Jobless expats in UAE get repatriation flights paid by employers

Jobless expats in UAE get repatriation flights paid by employers

Jobless expats in UAE get repatriation flights paid by employers

If you’re considering a reassignment to the UAE, things aren’t exactly what they used to be.

Nowadays, expats looking to move on from an existing job to another country need to have patience due to the worldwide lockdowns caused by the pandemic. In the same way, employers in popular expat locations such as the Gulf States are also being hit with governmental orders ensuring they treat those who are leaving in a fair manner.

The UAE is the perfect example of a once favourite destination for expat professionals looking to enhance their careers with a stay in its exotic desert lands. However, since the coronavirus pandemic ratcheted up preferences for local talent, many expats are deciding to leave rather than find another employer willing to take them on. Expat job loss numbers have increased as a result, especially as the region’s economy is being affected by the dramatic slump in oil prices, but those wishing to leave are unable to do so due to lockdowns.

As a result, many are having to wait until their home country governments get around to organising repatriation flights, with some unable to afford the high prices demanded for the facility. What many trapped expats may not realise is that UAE companies which let employees go are responsible for their repatriation costs to either the country of residence at the time of hiring or to any other destination preferred by the former employee. Should the expat then take on another job in the emirates, the new employer will bear the same responsibility.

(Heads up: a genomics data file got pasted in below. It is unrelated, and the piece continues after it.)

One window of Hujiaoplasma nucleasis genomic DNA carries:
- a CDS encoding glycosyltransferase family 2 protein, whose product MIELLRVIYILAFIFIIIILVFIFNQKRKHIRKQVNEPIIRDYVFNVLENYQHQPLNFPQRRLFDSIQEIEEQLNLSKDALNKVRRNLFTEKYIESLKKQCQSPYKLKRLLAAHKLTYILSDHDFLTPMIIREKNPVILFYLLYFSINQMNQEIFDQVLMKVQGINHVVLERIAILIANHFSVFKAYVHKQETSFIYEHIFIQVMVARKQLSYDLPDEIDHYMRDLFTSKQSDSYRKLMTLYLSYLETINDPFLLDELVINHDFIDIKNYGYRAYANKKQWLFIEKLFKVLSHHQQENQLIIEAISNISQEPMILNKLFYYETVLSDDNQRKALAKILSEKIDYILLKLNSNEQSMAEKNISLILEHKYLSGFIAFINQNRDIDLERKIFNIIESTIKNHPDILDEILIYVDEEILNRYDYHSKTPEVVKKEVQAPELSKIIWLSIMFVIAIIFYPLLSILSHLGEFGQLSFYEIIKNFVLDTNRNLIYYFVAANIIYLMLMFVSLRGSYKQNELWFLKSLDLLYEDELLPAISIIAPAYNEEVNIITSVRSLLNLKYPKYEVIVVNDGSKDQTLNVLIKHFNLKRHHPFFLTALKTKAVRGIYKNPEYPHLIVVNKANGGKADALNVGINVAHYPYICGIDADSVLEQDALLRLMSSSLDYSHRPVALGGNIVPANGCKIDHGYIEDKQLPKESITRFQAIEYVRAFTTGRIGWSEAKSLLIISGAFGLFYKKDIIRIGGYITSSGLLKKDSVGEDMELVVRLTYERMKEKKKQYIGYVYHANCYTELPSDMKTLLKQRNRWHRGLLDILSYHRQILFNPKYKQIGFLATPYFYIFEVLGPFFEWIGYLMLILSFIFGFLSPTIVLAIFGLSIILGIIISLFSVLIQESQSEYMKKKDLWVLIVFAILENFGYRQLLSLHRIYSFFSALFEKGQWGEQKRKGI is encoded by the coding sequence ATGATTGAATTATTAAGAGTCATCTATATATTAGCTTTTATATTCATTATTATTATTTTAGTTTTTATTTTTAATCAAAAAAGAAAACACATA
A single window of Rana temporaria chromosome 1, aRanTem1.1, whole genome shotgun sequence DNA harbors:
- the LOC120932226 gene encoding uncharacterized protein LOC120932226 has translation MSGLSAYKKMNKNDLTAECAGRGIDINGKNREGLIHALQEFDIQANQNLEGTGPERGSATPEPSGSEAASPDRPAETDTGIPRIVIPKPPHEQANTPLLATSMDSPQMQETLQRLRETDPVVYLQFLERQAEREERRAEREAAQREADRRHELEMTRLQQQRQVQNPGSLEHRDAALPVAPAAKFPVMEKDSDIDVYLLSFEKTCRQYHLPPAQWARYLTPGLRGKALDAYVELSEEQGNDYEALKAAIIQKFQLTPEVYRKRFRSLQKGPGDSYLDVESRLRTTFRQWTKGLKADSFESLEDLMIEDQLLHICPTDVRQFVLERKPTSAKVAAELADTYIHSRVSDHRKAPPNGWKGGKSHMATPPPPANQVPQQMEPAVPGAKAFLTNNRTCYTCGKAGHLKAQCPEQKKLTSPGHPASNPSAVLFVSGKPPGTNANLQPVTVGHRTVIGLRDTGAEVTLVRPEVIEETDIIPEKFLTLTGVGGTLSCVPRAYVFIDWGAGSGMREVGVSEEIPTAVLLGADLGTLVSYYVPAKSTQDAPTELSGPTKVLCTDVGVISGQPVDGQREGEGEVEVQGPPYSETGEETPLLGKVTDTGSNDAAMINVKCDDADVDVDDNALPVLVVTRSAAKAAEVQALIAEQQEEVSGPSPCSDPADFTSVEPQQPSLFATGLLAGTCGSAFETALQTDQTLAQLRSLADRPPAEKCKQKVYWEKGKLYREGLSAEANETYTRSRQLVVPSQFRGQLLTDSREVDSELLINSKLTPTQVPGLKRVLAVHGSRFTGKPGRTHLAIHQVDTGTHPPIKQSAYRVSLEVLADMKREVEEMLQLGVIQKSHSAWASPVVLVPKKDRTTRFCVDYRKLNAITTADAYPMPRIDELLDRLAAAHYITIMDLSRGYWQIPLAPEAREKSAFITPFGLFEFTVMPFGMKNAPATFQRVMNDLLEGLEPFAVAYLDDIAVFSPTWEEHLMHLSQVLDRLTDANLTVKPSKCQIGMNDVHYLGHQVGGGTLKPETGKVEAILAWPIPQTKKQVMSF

Should employers refuse to pay or cannot afford to pay, local government must do so and is allowed to recover its expenses from the former employer. Problems exist since the pandemic invaded the UAE in that many smaller companies can’t afford to cover the high repatriation prices as their businesses are struggling due to the lockdown. Some are simply suspending their employees’ jobs or putting workers on unpaid leave, saying when the virus is gone they can work again even although they’ve had to return to the home country in the meantime.

Low-scale expat workers who’ve been let go due to the effect of the virus on the economy are in a hard place as regards accommodation and food, with some finding shelter as and when they can. Numbers who’d just arrived when the lockdowns began are being helped by social workers and are unable to afford their country’s repatriation flights. All told, the effect of the pandemic on the former UAE promised lands will take time to be sorted, and will depend largely on the generosity of each individual state.

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